It's not hard to see how Intel makes its money. According to market watcher In-Stat, the chip giant's average cost per die is a mere $40 - significantly less than it the prices it attaches to its processors.
That figure, the researcher calculates, has remained consistent over the past two years and will continue through 2005. This despite rising fab and materials costs.
In part, Intel has been able to maintain the cost per die by moving to 300mm wafers and by aggressively adopting new, smaller fabrication processes. According to In-Stat, Intel leads the market in manufacturing process development and fab capacity. It noted the chip giant will have four 65nm fabs ramping up output volumes next year. By contrast, AMD has a single 65nm fab, currently in development. The Dresden, Germany plant is its only facility capable of handling 300mm wafers.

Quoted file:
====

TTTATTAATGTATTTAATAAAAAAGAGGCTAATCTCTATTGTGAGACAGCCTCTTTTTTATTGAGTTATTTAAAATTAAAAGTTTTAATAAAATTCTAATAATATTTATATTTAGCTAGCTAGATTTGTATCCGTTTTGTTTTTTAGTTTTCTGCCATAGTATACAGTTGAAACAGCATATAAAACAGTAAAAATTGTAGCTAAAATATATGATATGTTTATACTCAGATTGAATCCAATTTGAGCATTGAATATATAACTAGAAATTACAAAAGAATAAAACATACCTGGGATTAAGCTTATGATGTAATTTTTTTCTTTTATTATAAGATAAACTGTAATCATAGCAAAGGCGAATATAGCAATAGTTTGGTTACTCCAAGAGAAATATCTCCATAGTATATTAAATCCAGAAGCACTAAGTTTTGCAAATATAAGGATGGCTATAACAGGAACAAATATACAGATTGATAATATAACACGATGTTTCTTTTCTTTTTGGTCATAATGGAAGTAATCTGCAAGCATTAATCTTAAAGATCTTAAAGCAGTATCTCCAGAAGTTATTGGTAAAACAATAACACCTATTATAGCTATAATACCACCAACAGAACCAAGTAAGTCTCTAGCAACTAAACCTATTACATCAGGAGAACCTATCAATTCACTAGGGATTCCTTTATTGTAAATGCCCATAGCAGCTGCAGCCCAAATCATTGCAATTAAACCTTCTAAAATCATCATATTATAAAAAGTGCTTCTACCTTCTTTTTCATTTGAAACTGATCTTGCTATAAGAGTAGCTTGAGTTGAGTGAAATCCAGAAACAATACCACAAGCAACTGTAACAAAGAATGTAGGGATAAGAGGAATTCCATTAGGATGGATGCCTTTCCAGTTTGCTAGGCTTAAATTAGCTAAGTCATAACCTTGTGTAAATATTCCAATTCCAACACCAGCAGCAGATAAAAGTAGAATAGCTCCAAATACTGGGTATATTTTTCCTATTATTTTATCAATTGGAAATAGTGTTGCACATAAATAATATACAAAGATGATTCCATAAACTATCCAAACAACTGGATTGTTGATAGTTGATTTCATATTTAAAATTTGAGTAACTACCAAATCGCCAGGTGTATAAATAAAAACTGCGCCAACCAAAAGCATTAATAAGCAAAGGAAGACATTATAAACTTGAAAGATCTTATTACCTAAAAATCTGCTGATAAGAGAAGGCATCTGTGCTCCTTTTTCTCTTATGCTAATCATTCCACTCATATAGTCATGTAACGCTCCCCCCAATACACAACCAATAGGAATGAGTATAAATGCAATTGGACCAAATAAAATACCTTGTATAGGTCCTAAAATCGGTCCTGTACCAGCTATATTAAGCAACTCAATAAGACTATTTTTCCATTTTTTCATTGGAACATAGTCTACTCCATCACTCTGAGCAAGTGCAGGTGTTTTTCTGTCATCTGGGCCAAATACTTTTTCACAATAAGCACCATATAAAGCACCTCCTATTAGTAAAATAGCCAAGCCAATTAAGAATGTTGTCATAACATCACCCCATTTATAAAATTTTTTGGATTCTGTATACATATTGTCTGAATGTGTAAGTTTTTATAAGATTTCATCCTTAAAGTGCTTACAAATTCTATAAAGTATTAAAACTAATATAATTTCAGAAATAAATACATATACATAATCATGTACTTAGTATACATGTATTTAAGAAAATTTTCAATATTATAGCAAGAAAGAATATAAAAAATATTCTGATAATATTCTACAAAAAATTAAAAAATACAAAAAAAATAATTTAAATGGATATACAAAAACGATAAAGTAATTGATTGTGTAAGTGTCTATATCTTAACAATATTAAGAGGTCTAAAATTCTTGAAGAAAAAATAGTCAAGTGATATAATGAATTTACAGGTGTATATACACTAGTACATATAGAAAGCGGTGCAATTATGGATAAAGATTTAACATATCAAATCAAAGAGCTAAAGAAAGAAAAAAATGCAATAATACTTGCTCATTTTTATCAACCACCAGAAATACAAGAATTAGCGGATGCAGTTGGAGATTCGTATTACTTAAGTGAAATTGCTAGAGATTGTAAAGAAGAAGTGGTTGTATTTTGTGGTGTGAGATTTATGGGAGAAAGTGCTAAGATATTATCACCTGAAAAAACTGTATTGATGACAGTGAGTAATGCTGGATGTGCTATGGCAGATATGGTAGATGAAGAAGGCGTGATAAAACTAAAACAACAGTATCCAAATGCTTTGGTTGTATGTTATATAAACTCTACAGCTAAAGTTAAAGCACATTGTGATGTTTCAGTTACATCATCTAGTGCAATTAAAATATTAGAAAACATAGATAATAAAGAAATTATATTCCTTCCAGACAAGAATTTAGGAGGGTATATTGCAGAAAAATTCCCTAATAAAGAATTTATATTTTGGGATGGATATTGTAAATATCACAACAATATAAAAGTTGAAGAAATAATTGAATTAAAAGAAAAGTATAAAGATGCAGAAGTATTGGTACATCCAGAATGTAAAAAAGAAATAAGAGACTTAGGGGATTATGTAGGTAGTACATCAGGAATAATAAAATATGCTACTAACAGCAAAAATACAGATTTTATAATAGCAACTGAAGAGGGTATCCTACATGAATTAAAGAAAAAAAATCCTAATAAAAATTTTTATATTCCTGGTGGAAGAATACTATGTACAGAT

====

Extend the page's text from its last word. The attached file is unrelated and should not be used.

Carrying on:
Still, AMD is broadening its capacity through foundry deals - Chartered Semiconductor will also be pumping out 65nm, 64-bit AMD processors - and, more importantly perhaps, working with other chip vendors to develop future process technologies and this spread the cost.
In-Stat reckons Intel is one of a small number of chip makers who can do this kind of work on its own. But its aggressive adoption of new process technologies - which led to $1bn worth of savings in manufacturing costs last year - must not lose momentum, the researcher tacitly warned.
To be fair to Intel, while its mainline x86 chips can run as high as $999, and Xeons and Itaniums can cost the equivalent of a decent second-hand car, it has plenty of parts on its mainline processor price list in the sub-$100 price bracket. That's not even taking into account older designs that have been adopted for the embedded processor market.®